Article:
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Analyzing Ash Leaf-Colonizing Fungal Communities for Their Biological Control of Hymenoscyphus fraxineus

Authors
  • Becker, Regina1
  • Ulrich, Kristina2
  • Behrendt, Undine1
  • Kube, Michael3
  • Ulrich, Andreas1
  • 1 Microbial Biogeochemistry, Research Area Landscape Functioning, Leibniz Centre for Agricultural Landscape Research (ZALF), Müncheberg , (Germany)
  • 2 Institute of Forest Genetics, Johann Heinrich von Thünen Institute, Waldsieversdorf , (Germany)
  • 3 Integrative Infection Biology Crops-Livestock, University of Hohenheim, Stuttgart , (Germany)
Type
Published Article
Journal
Frontiers in Microbiology
Publisher
Frontiers Media SA
Publication Date
Oct 22, 2020
Volume
11
Identifiers
DOI: 10.3389/fmicb.2020.590944
PMID: 33193255
PMCID: PMC7649789
Source
PubMed Central
Keywords
License
Unknown

Abstract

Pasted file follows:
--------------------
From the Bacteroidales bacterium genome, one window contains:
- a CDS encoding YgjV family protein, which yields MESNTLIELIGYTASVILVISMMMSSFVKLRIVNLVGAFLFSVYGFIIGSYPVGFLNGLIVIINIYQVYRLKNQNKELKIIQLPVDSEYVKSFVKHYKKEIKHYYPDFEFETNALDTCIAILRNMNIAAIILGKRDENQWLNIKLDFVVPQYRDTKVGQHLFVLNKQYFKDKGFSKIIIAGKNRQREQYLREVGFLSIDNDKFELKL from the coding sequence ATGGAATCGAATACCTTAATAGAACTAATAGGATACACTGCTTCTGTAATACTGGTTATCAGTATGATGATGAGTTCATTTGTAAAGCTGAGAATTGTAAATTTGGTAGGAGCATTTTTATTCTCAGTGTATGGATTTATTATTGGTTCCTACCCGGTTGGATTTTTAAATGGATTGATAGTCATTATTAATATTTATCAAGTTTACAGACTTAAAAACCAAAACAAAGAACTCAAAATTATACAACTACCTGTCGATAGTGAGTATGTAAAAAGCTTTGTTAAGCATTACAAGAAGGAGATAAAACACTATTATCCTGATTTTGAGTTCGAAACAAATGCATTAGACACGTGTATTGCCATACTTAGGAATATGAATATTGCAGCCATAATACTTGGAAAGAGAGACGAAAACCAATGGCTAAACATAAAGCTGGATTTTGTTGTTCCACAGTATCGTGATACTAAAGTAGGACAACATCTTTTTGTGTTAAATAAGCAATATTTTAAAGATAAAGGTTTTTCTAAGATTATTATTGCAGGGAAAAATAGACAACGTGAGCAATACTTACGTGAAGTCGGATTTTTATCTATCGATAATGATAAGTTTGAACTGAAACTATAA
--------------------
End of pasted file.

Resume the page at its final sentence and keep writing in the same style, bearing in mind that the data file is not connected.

The invasive ascomycete Hymenoscyphus fraxineus has been threatening Fraxinus excelsior populations throughout Europe for over two decades. Since the infection and first colonization by the pathogen occurs in leaves, leaf-colonizing microorganisms have been discussed as a barrier and as possible biocontrol agents against the disease. To identify fungal groups with health-supporting potential, we compared the fungal microbiota of compound leaves from susceptible and tolerant ash trees in four ash stands with high H. fraxineus exposure. The fungal communities were analyzed both culture-independently by ITS2 amplicon sequencing and by the taxonomic classification of 1,704 isolates using matrix-assisted laser desorption/ionization time of flight mass spectrometry (MALDI-TOF MS) or sequencing of the entire ITS region. The fungal community structure did not show significant differences depending on the health status. However, for several OTUs and a MALDI group, a significantly higher abundance was found in tolerant ash trees. Thus, the yeast Papiliotrema flavescens was significantly increased and accounted for 12.3% of the mycobiome of tolerant ashes (OTU0003), and it had also a distinctly higher abundance among the isolates. The filamentous ascomycete Sarocladium strictum was increased 24-fold among the isolates of tolerant trees, but its abundance was comparably low. An in vitro screening for the growth inhibition of the pathogen via cocultivation resulted in 28 yeast-like isolates and 79 filamentous fungi with antagonistic activity. A statistical cocultivation test on two H. fraxineus strains confirmed six of the yeast-like isolates that suppressed H. fraxineus significantly, from 39–50%, two of them through a fungicidal effect. The highest inhibition rates among the yeasts were found for three isolates belonging to Aureobasidium pullulans and P. flavescens . The cocultivation test of the filamentous isolates revealed higher effects compared to the yeasts. Four isolates showed significant inhibition of both H. fraxineus strains with a rate of 72–100%, and five further isolates inhibited only one H. fraxineus strain significantly. The most effective isolates were members of the genus Cladosporium . During the next step, in planta tests will be necessary to verify the efficacy of the antagonistic isolates and to assess their suitability as biocontrol agents.

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